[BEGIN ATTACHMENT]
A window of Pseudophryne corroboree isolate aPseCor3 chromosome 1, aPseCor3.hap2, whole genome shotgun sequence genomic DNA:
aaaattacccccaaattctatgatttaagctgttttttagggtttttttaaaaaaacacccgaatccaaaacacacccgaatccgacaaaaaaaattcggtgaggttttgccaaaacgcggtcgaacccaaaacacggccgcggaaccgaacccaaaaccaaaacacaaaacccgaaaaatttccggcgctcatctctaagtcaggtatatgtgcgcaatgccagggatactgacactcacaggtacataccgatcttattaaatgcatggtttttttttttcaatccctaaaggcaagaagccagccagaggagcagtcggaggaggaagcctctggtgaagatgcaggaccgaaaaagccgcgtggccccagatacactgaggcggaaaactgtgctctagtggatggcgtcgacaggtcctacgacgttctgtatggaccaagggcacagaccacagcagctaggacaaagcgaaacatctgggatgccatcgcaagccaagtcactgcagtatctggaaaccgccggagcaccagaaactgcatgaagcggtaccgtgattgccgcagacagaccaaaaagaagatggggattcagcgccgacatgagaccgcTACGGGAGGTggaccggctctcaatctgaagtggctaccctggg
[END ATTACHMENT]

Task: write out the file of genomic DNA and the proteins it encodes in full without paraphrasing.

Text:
A window of Pseudophryne corroboree isolate aPseCor3 chromosome 1, aPseCor3.hap2, whole genome shotgun sequence genomic DNA:
aaaattacccccaaattctatgatttaagctgttttttagggtttttttaaaaaaacacccgaatccaaaacacacccgaatccgacaaaaaaaattcggtgaggttttgccaaaacgcggtcgaacccaaaacacggccgcggaaccgaacccaaaaccaaaacacaaaacccgaaaaatttccggcgctcatctctaagtcaggtatatgtgcgcaatgccagggatactgacactcacaggtacataccgatcttattaaatgcatggtttttttttttcaatccctaaaggcaagaagccagccagaggagcagtcggaggaggaagcctctggtgaagatgcaggaccgaaaaagccgcgtggccccagatacactgaggcggaaaactgtgctctagtggatggcgtcgacaggtcctacgacgttctgtatggaccaagggcacagaccacagcagctaggacaaagcgaaacatctgggatgccatcgcaagccaagtcactgcagtatctggaaaccgccggagcaccagaaactgcatgaagcggtaccgtgattgccgcagacagaccaaaaagaagatggggattcagcgccgacatgagaccgcTACGGGAGGTggaccggctctcaatctgaagtggctaccctggg